Hospital Visiting Policies & Guidelines
Please see our updated visitation guidelines in effect due to the COVID-19 pandemic.
Our goal is to maintain a safe, comfortable and quiet atmosphere for our patients. We ask that visitors abide by the following policies while visiting the hospital.
- Please do not visit if you are ill.
- Cape Cod Hospital and Falmouth Hospital are smoke-free facilities.
- Please do not wear perfumes or colognes.
- Latex balloons or products are not allowed (mylar balloons are permitted).
- Please speak in quiet tones and be aware that your voice carries. Sound is magnified to someone who is ill.
- Plan visits so that there are only two visitors in a patient room at one time.
- Check at the Nurse's Station prior to entering a patient room.
- Visitors may be asked to leave the room during tests or treatments or when the doctor or nurse needs to see the patient.
- Obey all signs which may be posted on the door of a patient’s room.
- Visitors in semi-private rooms should be considerate of both patients.
- Use cell phones only in designated areas.
Cape Cod Hospital and Falmouth Hospital offer a wide range of services to make your stay a comfortable, healing experience. If you or your family members and friends require services not listed, please inform your nurse.
For visitor information including parking, visiting hours, cafeteria and more, please choose your location below:
Cape Cod Hospital
Cape Cod Healthcare is committed to providing a comprehensive infection prevention and control program for all CCHC entities, in collaboration with the local board of health and the Massachusetts Department of Public Health. We focus on surveillance, prevention, and control of healthcare associated infections, in CCHC patients, visitors, licensed independent practitioners, employees, volunteers and students.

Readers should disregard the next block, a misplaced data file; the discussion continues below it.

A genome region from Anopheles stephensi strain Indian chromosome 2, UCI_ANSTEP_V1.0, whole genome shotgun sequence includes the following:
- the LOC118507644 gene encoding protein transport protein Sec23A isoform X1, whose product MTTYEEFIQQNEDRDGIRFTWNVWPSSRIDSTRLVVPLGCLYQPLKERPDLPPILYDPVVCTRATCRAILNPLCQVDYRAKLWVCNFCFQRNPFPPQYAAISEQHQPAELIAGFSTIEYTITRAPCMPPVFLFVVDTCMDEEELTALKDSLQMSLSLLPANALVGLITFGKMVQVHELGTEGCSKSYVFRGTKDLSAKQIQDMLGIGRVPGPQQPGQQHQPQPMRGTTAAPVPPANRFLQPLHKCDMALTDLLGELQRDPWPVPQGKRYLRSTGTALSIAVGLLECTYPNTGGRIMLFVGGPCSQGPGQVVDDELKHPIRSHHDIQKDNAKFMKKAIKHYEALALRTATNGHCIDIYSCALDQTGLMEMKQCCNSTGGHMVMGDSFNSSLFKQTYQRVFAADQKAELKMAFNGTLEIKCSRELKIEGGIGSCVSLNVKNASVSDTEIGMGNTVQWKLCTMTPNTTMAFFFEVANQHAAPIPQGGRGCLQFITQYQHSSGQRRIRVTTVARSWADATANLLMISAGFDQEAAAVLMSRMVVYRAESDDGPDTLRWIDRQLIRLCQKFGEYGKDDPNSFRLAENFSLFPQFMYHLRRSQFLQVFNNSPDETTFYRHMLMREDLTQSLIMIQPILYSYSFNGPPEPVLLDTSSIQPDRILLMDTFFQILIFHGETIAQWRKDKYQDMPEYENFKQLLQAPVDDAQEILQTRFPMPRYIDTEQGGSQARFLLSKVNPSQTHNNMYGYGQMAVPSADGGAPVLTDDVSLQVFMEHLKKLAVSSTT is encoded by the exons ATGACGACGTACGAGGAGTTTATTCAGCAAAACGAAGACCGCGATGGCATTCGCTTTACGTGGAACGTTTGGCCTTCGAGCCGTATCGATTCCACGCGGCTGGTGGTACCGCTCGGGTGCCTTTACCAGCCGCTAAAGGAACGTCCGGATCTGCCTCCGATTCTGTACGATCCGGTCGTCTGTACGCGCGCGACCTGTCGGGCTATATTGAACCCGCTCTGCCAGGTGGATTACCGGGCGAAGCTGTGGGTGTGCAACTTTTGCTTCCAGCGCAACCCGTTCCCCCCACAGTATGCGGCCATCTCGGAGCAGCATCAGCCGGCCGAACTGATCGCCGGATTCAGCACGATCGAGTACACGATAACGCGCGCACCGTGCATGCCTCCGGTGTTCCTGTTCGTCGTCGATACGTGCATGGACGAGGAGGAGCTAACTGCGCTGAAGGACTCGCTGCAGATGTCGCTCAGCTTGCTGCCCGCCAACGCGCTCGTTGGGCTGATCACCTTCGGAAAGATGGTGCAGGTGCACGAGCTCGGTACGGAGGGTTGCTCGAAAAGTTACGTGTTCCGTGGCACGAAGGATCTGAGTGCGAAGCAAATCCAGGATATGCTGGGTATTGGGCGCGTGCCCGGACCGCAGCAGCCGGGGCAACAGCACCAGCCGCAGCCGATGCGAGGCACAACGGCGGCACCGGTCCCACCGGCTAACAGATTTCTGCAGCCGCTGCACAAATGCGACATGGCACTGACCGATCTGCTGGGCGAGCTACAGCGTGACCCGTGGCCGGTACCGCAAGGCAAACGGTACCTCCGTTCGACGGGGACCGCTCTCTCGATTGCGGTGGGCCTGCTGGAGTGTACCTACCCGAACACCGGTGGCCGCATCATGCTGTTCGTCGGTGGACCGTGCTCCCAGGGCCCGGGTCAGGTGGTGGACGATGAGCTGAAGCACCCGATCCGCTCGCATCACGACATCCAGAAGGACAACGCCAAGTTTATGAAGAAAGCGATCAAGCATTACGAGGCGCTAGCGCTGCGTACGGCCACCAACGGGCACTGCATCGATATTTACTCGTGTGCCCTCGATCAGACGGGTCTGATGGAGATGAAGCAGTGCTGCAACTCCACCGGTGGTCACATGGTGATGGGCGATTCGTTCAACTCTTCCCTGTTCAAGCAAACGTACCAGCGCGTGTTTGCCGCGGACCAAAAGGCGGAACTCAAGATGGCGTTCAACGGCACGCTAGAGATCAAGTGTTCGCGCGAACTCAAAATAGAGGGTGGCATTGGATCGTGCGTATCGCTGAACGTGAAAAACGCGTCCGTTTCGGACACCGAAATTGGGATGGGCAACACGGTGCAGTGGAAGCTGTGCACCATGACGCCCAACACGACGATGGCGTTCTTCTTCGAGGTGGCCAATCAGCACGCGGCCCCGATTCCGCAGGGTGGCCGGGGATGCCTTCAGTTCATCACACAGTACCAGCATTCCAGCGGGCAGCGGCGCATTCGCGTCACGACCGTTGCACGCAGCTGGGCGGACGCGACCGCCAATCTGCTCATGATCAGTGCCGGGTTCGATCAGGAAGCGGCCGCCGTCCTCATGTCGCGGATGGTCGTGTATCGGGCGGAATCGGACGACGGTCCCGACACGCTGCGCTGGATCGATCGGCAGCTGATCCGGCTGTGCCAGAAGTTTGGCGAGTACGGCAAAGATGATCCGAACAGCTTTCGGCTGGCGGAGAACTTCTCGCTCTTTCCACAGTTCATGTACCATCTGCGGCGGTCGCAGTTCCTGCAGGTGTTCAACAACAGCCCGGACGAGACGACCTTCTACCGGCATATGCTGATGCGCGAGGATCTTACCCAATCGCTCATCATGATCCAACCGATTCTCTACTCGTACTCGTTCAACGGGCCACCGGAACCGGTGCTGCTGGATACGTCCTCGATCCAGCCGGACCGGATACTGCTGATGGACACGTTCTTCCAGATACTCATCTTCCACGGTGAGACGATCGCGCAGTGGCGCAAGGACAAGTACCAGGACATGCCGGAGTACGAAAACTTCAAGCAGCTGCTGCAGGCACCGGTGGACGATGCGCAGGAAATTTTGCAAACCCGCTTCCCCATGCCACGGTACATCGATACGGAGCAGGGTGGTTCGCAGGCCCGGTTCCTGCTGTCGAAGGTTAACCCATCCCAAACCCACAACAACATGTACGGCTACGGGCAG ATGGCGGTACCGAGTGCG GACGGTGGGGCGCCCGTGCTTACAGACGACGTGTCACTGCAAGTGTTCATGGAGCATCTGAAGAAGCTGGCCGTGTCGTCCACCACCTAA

Here are some of the best ways to help prevent infections:
Wash your hands
Hand washing is one of the most effective and easiest ways to prevent the spread of many types of infection and illness in all settings—from your home and workplace to child care facilities and hospitals.
How to Wash Your Hands [pdf]
Cover your cough
Influenza (flu) and other serious respiratory illnesses like whooping cough, and severe acute respiratory syndrome (SARS) are spread by cough, sneezing, or unclean hands. To help stop the spread of germs, cover your mouth and nose with a tissue when you cough or sneeze. If you don’t have a tissue, cough or sneeze into your upper sleeve or elbow, not your hands.
Cough Etiquette from the CDC [pdf]
Stay up to date on vaccinations
In our mobile society, over a million people each day people travel to and from other countries, where many vaccine-preventable diseases remain relatively common. Without vaccines, epidemics of many preventable diseases could return, resulting in increased - and unnecessary - illness, disability, and death among children and adults. For more information, please see our vaccinations page.